New rules from CMS and ONC hold few surprises for devotees of the regulatory process – a niche crowd, admittedly. Both agencies thoroughly communicated and responded to the industry at every step. What’s more, the functional aspects in these requirements are already being done — somewhere in the U.S. healthcare system.
According to the 21st Century Cures Act, patients should be able to move from health plan to health plan or from provider to provider and have their data go with them. CMS and ONC, to make this happen, spelled out the minimum that payers and providers must do at scale. All must implement FHIR-standard APIs. CMS-regulated plans, collectively providing coverage for anyone without employer-provided insurance or the uninsured, need member-facing functionality that most do not currently provide. ONC’s version applies to providers, HIEs, and their vendors with certified HIT products.
The 21st Century Cures Act said that patients should be able to move from health plan to health plan or from provider to provider and have their data go with them.
Some of the highlights:
Information Blocking Timeline
ONC laid out a 36-month timeline for information blocking compliance. For the first 6 months, everyone is on the honor system. After that, non-compliance could attract enforcement. Some person, human or corporate, must complain first; no authority will seek out information blockers. HHS’ Office of Inspector General (OIG) will have to complete its own rulemaking process before it can wield its scariest enforcement stick: the legislatively mandated Civil Monetary Penalties (CMP). CMP could begin will the later of 1.) ONC’s timeline or 2.) when OIG’s CMP rulemaking process is complete. Until then, no one need worry about CMPs. Whew.
Outstanding TEFCA Issues
How participation in a network governed by the Common Agreement of TEFCA fame will affect information blocking compliance and enforcement is unclear. Many believe that TEFCA compliance should be a safe harbor from information blocking enforcement. ONC will probably seek some middle ground between TEFCA adherence as an absolute shield and the incandescent fury of CMP.
eHI Significantly Narrowed
By popular demand, ONC backed off its initial, broad set of data elements that shall not be blocked in favor of HIPAA’s designated record set. Moreover, far fewer organizations will have to meet this requirement compared to the proposed rule. In just over three years, EHR vendors will need to be able to export that data from a single patient and all patient’s data to make it easier for providers to switch EHRs. We’ll have to see how that last part goes.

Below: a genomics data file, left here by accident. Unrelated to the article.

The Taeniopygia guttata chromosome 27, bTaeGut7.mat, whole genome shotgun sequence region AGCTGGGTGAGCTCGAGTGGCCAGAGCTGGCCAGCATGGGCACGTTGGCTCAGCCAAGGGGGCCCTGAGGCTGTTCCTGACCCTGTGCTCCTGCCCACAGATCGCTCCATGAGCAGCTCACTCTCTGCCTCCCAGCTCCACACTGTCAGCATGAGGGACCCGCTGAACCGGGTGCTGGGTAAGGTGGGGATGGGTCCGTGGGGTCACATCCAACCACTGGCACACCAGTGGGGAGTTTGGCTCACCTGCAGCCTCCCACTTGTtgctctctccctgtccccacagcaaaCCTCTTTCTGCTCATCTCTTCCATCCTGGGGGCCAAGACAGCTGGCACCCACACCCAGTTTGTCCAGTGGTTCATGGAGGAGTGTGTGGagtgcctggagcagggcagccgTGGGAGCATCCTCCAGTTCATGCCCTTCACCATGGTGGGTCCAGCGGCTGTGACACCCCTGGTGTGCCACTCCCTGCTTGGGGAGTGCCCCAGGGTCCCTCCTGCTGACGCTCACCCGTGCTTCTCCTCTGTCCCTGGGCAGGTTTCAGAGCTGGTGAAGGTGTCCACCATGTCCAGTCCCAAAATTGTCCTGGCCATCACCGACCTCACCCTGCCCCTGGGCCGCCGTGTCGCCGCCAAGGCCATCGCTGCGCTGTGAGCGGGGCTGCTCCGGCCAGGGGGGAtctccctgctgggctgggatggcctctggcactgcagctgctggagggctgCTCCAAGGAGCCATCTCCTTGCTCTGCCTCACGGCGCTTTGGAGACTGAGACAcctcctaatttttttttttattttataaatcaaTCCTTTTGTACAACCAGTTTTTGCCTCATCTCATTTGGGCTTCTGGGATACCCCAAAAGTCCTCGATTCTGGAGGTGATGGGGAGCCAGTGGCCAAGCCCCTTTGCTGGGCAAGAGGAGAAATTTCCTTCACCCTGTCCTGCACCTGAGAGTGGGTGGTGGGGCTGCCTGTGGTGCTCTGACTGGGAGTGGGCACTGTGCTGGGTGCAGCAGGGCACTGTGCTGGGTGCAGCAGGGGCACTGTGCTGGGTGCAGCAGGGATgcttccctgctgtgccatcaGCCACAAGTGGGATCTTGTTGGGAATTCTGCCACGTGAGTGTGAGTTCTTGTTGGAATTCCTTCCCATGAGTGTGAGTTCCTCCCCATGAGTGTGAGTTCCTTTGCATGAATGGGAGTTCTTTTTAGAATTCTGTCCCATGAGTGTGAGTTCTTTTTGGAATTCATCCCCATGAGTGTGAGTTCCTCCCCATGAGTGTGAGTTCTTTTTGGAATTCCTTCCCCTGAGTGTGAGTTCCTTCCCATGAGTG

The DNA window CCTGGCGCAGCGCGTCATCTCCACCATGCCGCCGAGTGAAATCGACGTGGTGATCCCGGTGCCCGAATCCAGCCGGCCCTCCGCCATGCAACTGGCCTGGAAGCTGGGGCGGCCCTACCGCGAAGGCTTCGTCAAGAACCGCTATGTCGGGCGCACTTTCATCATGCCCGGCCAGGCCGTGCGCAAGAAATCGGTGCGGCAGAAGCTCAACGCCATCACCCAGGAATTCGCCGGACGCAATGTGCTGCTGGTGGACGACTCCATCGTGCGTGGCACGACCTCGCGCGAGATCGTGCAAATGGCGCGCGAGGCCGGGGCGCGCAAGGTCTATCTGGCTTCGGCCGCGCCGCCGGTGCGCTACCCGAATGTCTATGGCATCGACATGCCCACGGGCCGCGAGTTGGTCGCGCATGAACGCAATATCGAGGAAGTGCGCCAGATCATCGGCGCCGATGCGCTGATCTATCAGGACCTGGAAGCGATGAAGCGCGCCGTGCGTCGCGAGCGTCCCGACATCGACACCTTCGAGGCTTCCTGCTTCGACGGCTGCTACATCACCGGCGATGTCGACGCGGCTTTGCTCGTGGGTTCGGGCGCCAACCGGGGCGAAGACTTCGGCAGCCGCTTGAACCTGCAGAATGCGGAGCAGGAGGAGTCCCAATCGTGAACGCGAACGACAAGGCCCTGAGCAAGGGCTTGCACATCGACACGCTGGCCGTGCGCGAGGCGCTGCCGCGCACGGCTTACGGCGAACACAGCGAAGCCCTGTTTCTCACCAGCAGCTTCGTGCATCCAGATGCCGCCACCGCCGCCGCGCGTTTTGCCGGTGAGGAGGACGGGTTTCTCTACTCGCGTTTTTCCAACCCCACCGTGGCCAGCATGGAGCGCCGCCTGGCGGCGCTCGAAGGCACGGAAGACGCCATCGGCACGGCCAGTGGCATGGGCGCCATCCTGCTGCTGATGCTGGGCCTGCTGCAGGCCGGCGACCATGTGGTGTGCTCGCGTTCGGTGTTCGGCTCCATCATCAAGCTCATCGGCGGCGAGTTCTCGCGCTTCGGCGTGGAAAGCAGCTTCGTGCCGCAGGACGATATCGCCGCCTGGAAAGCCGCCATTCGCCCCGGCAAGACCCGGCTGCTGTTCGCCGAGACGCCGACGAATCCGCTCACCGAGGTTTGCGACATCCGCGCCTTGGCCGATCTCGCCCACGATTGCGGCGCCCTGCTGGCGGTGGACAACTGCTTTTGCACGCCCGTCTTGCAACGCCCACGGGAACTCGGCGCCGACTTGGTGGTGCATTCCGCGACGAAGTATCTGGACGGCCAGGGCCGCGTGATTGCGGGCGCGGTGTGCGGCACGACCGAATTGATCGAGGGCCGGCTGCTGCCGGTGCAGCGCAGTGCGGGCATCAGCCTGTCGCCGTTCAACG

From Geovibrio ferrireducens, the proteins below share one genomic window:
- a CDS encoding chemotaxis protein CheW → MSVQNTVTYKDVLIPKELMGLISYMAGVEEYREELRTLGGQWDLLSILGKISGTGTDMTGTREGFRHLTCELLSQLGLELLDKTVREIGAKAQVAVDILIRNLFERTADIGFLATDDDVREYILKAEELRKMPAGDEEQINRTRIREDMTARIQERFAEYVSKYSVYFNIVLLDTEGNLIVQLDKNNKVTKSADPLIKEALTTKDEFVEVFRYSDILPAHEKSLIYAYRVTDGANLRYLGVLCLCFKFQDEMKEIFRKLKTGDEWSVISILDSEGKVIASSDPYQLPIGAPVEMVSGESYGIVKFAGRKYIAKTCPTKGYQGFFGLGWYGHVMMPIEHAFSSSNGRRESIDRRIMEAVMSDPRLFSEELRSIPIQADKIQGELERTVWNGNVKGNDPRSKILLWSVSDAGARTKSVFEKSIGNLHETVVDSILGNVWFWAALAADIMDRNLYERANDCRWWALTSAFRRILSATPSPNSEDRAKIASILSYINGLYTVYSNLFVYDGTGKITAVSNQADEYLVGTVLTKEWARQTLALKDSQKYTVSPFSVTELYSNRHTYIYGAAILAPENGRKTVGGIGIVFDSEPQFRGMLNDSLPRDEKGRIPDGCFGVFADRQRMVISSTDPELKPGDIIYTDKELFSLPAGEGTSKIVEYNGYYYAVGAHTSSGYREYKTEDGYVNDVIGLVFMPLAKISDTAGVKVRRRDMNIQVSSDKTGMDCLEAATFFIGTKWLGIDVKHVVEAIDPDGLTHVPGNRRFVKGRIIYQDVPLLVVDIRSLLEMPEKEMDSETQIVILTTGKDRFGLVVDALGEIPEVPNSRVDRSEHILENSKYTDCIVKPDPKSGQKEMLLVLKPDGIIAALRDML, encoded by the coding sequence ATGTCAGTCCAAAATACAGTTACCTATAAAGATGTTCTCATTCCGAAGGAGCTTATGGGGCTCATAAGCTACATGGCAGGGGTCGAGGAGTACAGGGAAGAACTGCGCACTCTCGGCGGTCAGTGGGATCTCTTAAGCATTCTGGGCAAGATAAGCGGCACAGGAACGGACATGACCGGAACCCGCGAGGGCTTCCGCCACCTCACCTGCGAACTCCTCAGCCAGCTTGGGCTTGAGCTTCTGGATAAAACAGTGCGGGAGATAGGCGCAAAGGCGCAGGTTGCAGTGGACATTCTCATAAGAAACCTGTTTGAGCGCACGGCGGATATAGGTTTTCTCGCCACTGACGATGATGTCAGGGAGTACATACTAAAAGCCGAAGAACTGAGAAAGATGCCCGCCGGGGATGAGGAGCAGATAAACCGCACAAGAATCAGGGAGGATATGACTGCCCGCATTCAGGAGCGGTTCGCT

Patient Privacy and Security Education
The last, best chance to inform patients that some third parties have larcenous intent will be pop-up education about the privacy and security risks of third-party apps before they authorize that app to access their eHI. This provision, the 9th exception to information blocking in all but name, gives providers and developers the opportunity to warn patients about what could happen to the data. It puts the onus on providers and their vendors to police third parties and what they do with patient data. The individual, once educated, is free to surrender their data to whomever they choose. Maybe it really is time for Congress to update HIPAA for the 21st century.
New Payer Requirements
HHS’ new patient access rule builds on BlueButton, an Obama-era program. Its current iteration gives Medicare FFS beneficiaries access to their own claims via APIs. Beginning in 2021, Medicare Advantage, Medicaid, CHIP, and plans on the federal exchanges will be required to provide the same APIs to their beneficiaries.
Medicare and Medicaid hospitals will need to send ADT notices to some other provider (e.g. PCP, SNF) to support better care coordination. Medicare-regulate plans will, at member request, be required to send member data to any other plan. Plans will also need to make their provider directories API-accessible.
Providers on Final Approach, Payers at Stall Speed
Vendors of certified HIT are in OK, if not perfect, shape to support these new requirements in the time required. FHIR support is nearly universal, as are REST interfaces. While FHIR adoption is still low, knowledge of its potential benefits is widespread. Providers as a group see a clear path to capitalize on the benefits these rules aim to deliver.
HHS plainly wants all payers and plans to follow its lead with patient access, provider directories, and pushed ADTs. Its thinking is that if a payer organization makes the IT investment to comply for its CMS-regulated plans, API-enablement for all of its plans is incremental. Payers as a group don’t know what FHIR is and have little reason to embrace modern API-based development and integration. CMS-regulated plans will need to rapidly evaluate these rules and begin planning for early 2021.